Over a period of 2000 years, male and female human bodies were modeled in clay by pre-Columbian pottery makers. The human body was depicted in the form of ceremonial vessels through which different types of liquids flowed, symbolically activating and animating these objects.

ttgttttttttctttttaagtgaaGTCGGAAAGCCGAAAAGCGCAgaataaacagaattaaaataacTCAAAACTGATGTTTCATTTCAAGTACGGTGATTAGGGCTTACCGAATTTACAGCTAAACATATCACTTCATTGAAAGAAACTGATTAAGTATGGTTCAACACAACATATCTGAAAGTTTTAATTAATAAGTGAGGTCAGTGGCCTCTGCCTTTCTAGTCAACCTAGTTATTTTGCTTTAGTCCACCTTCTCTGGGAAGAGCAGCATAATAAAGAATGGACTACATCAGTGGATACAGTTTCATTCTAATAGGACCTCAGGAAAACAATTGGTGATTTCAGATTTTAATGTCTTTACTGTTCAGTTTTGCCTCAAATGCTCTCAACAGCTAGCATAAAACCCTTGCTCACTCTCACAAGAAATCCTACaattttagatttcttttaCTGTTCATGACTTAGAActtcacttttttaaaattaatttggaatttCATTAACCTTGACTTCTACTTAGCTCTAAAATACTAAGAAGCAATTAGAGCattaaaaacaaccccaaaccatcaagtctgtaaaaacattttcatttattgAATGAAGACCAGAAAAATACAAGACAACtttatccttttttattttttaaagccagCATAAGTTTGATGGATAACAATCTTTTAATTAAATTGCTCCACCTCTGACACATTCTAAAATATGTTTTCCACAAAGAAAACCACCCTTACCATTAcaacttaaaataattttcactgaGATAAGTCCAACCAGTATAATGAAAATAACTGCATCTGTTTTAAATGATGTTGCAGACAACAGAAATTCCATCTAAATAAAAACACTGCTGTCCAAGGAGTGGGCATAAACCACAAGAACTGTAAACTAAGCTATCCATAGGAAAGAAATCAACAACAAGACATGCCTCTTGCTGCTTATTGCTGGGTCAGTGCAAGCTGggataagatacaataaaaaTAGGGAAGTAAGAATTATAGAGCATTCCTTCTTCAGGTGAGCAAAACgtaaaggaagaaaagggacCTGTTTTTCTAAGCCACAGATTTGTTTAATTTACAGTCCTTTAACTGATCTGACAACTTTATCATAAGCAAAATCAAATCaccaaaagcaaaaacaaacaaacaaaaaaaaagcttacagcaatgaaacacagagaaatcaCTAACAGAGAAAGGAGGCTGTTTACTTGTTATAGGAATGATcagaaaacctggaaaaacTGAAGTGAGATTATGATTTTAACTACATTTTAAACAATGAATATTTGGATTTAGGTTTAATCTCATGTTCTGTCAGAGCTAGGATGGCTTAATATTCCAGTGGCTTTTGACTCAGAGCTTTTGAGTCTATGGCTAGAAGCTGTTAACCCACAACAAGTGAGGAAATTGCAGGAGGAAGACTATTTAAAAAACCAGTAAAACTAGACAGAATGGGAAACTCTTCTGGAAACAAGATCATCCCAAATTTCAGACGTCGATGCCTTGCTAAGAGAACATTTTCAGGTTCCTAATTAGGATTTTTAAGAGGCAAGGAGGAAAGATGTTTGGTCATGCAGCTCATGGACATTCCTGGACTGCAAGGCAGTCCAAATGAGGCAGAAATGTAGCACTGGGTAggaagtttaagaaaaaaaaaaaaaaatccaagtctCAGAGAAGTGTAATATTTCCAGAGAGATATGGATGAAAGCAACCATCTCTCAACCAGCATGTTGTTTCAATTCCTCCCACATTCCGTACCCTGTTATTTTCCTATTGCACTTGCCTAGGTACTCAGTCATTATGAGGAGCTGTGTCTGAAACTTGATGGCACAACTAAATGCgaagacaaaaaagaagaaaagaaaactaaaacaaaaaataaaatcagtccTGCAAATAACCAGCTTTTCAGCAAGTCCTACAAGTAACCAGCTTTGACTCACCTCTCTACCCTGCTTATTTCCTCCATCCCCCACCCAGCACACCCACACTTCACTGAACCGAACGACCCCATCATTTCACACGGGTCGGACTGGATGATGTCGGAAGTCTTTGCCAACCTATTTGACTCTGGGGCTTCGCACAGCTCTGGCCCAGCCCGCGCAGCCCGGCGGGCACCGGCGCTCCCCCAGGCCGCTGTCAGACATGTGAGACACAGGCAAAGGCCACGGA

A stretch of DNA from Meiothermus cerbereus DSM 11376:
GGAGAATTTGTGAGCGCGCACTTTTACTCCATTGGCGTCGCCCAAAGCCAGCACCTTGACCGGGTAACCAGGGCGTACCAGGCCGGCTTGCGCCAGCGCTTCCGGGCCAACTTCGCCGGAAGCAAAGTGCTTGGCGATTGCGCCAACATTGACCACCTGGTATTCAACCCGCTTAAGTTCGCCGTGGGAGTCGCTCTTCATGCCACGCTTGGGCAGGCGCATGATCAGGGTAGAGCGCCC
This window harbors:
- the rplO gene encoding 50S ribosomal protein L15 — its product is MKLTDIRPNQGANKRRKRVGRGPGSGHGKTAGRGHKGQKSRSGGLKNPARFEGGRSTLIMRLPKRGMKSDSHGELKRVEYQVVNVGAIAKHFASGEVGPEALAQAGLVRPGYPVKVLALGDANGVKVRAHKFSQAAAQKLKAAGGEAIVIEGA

In pottery, the female form was represented as a receptor vessel, but it was also depicted as an entity that produced bodily fluids. Women are represented being touched, caressed, kissed and penetrated. These pottery vessels show women being fertilized, pregnant, giving birth, feeding and nourishing. They are also represented as sexually active individuals, the catalysts for the release of seminal fluid from their male partners.